In his email to me before I started reading, the young man said this: “Between beginning and end, I’d like to know principally where it needs fixing, and where it needs more. By ‘fixing’ I mean continuity, character motivation, and if necessary, good taste and potential trigger topics. For positive feedback, I’d like to know where a particular theme, plot or passage could bear more elaboration and exploring. Besides cleaning up what’s bad, I’d like to know what’s good so I can put more of that in.”

There it is. He wants help cleaning up what’s bad. He wants to know “where it needs fixing.” But he already has a clear idea (or what he thinks is a clear idea) about what may be bad. When I tell him there are major things that need fixing that didn’t fall in the categories of continuity or character motivation, he doesn’t want to hear it.

I suspect his emotional freakout was because I tried (at some length) to explain the manner in which aspiring writers so often fail to see the weaknesses in their own work. I’m sure he felt I was talking down to him. Well, okay — I was talking down to him. But he damn well needs some talking down to, so there’s that.

None of us is as good as we think we are. If I were to send the manuscript of a mystery to Michael Connelly or Sara Paretsky and they got on their high horse and talked down to me, you know what? I’d sit there and take it. It would probably hurt, but I’d take it without whining. The problem I ran into today seems to be that the fellow thinks he’s already a big deal and should never be talked down to.

He’s not a big deal. Hell, I’m not a big deal either, and I damn well know how to write.

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The Book Business

As a writer, sitting all alone at your desk or tapping away on your laptop in a coffee shop, you’re in a one-on-one relationship with your book. There’s really no alternative. You can’t constantly be jumping up, dashing over to the next table, and asking a complete stranger, “What do you think of this? Does this work, or am I being an idiot?”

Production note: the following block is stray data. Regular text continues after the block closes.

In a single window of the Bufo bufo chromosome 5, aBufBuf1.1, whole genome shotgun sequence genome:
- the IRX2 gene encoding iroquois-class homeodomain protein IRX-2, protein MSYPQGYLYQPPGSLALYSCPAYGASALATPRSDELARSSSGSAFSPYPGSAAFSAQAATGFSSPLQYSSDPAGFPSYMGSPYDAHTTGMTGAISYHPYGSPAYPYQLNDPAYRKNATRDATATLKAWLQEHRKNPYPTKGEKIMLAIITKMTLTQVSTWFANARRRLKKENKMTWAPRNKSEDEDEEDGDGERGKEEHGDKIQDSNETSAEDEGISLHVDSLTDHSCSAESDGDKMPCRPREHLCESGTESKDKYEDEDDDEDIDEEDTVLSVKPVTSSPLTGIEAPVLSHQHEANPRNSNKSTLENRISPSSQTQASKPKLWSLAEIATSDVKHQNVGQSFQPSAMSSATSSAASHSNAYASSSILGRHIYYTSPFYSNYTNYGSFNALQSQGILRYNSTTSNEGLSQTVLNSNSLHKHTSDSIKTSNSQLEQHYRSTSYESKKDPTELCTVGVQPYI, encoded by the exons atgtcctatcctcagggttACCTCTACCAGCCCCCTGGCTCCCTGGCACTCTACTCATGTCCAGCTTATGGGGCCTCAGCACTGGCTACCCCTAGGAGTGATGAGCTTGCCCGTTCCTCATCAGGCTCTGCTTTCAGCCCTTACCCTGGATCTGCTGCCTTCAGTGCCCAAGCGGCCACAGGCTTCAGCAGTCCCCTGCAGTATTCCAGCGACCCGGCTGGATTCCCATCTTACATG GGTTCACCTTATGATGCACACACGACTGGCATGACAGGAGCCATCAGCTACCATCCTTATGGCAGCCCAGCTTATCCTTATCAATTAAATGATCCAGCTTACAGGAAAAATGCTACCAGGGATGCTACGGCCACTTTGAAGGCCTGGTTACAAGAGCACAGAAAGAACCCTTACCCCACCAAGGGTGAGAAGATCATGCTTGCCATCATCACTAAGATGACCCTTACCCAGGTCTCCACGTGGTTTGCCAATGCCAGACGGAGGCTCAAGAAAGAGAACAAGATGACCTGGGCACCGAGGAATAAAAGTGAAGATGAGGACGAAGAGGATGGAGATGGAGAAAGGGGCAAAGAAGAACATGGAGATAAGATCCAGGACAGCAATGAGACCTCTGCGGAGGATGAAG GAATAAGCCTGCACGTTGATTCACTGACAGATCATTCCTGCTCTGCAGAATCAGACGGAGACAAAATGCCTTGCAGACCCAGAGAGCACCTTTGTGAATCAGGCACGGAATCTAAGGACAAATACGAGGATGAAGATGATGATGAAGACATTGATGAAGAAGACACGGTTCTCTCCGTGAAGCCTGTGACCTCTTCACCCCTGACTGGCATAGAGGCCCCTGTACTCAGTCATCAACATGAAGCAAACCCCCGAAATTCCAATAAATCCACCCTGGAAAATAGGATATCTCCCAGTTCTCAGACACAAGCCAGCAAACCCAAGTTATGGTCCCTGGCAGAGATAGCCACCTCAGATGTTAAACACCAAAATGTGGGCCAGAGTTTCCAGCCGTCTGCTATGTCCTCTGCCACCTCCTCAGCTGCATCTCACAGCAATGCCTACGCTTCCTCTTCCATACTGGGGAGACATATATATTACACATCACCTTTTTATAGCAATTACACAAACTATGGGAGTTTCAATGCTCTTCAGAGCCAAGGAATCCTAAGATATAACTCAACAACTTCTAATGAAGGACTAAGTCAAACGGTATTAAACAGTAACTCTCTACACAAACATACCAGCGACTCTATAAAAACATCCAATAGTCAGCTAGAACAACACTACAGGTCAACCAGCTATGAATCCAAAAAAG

What concerns me today is that this process generates a cognitive distortion that can later turn around and bite you. You finish the novel, you submit it to agents, you get not a flicker of interest, and you end up frustrated or even resentful. The agents, heartless beasts that they are, just don’t understand how special your book is. You know it’s special because you spent a year agonizing over it day after day after day. Why can’t they see that?

This video (please don’t click through to it yet, I’m not finished, but I’ll make it brief) offers a corrective perspective. It’s from Random House in the UK, but the process will be similar at almost any large publisher. The video takes the viewer behind the scenes, if only for a moment or two, in the book publishing industry.

Two things need to be said about the video.

First, all of the people who appear in it are full-time professionals. They are paid salaries. They work in offices that have electricity bills and janitorial services, all of which also have to be paid. The money does in fact have to come from somewhere. And of course it comes from selling books. If the books acquired and produced by the company don’t sell well, these people will lose their jobs. As an author, part of your job is to support them by generating a cash-flow.

Second, these people are in publishing because they love books. They’re not your enemy! If you’re an author, they’re your allies. They need you, because without your work they’ll have nothing to sell. But you need them as well. They’re specialists. They know how to sell books.

Some self-publishing authors are capable of wearing all of the hats the people in the video wear: cover design, proofreading, rights management, overseas marketing, ebook formatting, and so on. Most of us aren’t.

You need these people. And in order to make use of their wealth of experience and expertise, you need to send them a book that they can in fact sell. That is all.

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…and the beat goes on…

This week I’m shopping not one but two mystery novels to agents, meanwhile wondering what I want to write next. One of the two is a realistic historical mystery; the other is a crossover YA/fantasy/mystery set in another world, so I’ve been doing a little research into fantasy/mystery hybrids. Not actually buying any books quite yet — just trying to see what’s happening in the market.

A lot is happening. And as a writer, I need to process it somehow. Do I want to follow a trend, and if so, which trend? Or do I want to go my own way?

Mystery writers tend, almost without exception, to write series. I’ve understood that since I was but a wee sprat. So should I start writing a sequel to one of my books? That’s today’s question.

What I like about the two books I’ve just finished is that in each of them, the central character has to contend with a really difficult emotional predicament. To put it another way, the character has an intense internal conflict. This is, I think, one of the essentials of strong fiction, and by golly I managed to pull it off. Twice.